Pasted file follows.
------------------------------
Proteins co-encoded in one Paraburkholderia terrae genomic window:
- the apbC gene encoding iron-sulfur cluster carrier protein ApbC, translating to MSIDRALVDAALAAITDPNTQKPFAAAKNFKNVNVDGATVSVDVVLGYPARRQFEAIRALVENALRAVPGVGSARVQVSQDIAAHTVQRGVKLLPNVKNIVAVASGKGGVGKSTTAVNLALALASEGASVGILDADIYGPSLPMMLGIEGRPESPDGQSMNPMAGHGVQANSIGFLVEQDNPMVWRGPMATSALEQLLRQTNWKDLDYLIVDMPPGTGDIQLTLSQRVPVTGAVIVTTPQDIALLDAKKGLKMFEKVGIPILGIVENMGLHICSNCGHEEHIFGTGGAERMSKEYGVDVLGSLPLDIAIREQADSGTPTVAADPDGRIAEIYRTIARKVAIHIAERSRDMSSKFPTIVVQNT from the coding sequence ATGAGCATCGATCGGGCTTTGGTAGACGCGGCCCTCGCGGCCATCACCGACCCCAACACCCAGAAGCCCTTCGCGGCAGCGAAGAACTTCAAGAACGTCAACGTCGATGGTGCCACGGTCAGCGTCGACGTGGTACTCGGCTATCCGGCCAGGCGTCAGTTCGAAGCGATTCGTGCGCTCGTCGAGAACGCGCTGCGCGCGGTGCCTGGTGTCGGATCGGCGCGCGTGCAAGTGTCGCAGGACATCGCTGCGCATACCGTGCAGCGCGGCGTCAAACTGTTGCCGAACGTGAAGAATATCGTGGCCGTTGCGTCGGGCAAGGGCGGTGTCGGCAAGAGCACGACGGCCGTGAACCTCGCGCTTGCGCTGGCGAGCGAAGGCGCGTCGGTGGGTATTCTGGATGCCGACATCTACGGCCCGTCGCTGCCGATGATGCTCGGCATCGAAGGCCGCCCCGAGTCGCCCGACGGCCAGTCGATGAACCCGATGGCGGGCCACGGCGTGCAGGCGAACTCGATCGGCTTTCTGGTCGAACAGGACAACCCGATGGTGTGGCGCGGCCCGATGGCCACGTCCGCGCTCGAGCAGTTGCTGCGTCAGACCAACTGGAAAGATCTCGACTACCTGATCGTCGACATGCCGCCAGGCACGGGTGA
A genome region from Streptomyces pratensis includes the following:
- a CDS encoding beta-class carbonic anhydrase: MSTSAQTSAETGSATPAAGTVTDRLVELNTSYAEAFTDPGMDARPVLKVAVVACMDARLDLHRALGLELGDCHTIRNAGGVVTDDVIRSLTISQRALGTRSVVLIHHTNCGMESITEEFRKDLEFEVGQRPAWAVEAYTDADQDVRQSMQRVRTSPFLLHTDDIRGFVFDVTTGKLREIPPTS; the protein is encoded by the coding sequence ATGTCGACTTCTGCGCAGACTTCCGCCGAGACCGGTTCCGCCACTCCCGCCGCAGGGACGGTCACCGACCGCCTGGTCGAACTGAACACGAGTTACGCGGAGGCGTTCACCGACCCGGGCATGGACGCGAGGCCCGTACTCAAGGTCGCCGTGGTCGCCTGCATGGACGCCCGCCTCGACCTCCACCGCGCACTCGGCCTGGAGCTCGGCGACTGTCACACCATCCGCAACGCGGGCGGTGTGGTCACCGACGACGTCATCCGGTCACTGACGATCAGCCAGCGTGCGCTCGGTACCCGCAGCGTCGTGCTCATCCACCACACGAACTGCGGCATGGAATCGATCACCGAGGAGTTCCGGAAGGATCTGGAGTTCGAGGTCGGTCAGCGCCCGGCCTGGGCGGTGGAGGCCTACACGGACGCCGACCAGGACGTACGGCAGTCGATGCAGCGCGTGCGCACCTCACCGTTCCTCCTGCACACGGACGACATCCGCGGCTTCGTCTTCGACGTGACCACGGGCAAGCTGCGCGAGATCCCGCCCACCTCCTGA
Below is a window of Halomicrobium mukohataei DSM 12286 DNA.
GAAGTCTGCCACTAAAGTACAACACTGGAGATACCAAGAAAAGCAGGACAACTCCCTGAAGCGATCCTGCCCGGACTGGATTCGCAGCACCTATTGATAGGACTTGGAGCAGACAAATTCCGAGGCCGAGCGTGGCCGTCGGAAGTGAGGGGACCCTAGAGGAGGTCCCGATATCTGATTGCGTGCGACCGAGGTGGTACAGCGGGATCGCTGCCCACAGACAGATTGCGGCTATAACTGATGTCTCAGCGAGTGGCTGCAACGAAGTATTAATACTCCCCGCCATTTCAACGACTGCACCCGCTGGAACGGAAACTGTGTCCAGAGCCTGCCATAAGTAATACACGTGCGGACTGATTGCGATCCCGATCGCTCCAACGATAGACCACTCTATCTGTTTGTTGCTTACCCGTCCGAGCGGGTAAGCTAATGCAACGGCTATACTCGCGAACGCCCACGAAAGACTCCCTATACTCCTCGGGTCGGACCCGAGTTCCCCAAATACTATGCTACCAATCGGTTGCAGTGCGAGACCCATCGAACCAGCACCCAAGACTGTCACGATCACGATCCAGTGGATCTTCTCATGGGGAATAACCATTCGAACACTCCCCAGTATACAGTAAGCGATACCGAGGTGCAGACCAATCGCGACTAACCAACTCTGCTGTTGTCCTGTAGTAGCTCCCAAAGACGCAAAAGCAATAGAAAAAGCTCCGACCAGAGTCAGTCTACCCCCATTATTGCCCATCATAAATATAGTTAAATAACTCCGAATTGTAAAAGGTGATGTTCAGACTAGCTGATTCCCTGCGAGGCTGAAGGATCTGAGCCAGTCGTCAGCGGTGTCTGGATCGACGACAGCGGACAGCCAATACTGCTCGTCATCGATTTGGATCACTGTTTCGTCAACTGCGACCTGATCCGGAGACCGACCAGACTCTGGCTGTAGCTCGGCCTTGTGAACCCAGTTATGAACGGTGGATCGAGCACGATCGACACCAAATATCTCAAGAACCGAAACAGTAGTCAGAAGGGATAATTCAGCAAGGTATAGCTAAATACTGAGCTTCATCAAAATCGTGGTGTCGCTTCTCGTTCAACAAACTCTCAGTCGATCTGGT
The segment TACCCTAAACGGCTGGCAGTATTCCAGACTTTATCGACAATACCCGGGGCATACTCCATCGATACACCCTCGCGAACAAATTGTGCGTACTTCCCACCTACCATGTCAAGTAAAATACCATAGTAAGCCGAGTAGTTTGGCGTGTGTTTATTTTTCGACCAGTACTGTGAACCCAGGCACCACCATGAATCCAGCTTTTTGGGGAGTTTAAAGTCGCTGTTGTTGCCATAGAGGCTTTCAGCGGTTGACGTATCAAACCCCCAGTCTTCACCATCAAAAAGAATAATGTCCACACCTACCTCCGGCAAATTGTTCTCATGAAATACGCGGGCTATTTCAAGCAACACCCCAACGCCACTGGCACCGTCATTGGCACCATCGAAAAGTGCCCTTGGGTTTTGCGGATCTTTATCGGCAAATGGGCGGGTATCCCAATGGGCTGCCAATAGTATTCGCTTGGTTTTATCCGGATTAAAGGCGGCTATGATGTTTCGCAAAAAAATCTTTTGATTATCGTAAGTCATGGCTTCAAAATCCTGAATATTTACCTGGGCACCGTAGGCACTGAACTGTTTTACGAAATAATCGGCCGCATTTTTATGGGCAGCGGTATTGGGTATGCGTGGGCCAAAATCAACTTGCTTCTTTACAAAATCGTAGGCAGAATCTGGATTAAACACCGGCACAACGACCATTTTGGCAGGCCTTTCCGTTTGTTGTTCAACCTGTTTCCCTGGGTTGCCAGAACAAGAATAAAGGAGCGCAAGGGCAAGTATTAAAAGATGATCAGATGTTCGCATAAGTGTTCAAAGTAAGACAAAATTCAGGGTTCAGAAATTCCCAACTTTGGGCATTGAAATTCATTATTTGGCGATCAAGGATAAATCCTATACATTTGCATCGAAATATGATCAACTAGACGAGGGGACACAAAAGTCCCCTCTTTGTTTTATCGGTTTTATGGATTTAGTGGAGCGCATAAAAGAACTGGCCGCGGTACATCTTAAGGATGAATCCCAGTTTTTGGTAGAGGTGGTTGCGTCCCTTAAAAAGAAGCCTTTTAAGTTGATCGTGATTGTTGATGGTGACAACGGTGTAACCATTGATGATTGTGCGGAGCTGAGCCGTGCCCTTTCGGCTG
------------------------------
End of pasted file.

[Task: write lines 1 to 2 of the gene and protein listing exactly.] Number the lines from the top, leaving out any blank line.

Proteins co-encoded in one Paraburkholderia terrae genomic window:
- the apbC gene encoding iron-sulfur cluster carrier protein ApbC, translating to MSIDRALVDAALAAITDPNTQKPFAAAKNFKNVNVDGATVSVDVVLGYPARRQFEAIRALVENALRAVPGVGSARVQVSQDIAAHTVQRGVKLLPNVKNIVAVASGKGGVGKSTTAVNLALALASEGASVGILDADIYGPSLPMMLGIEGRPESPDGQSMNPMAGHGVQANSIGFLVEQDNPMVWRGPMATSALEQLLRQTNWKDLDYLIVDMPPGTGDIQLTLSQRVPVTGAVIVTTPQDIALLDAKKGLKMFEKVGIPILGIVENMGLHICSNCGHEEHIFGTGGAERMSKEYGVDVLGSLPLDIAIREQADSGTPTVAADPDGRIAEIYRTIARKVAIHIAERSRDMSSKFPTIVVQNT from the coding sequence ATGAGCATCGATCGGGCTTTGGTAGACGCGGCCCTCGCGGCCATCACCGACCCCAACACCCAGAAGCCCTTCGCGGCAGCGAAGAACTTCAAGAACGTCAACGTCGATGGTGCCACGGTCAGCGTCGACGTGGTACTCGGCTATCCGGCCAGGCGTCAGTTCGAAGCGATTCGTGCGCTCGTCGAGAACGCGCTGCGCGCGGTGCCTGGTGTCGGATCGGCGCGCGTGCAAGTGTCGCAGGACATCGCTGCGCATACCGTGCAGCGCGGCGTCAAACTGTTGCCGAACGTGAAGAATATCGTGGCCGTTGCGTCGGGCAAGGGCGGTGTCGGCAAGAGCACGACGGCCGTGAACCTCGCGCTTGCGCTGGCGAGCGAAGGCGCGTCGGTGGGTATTCTGGATGCCGACATCTACGGCCCGTCGCTGCCGATGATGCTCGGCATCGAAGGCCGCCCCGAGTCGCCCGACGGCCAGTCGATGAACCCGATGGCGGGCCACGGCGTGCAGGCGAACTCGATCGGCTTTCTGGTCGAACAGGACAACCCGATGGTGTGGCGCGGCCCGATGGCCACGTCCGCGCTCGAGCAGTTGCTGCGTCAGACCAACTGGAAAGATCTCGACTACCTGATCGTCGACATGCCGCCAGGCACGGGTGA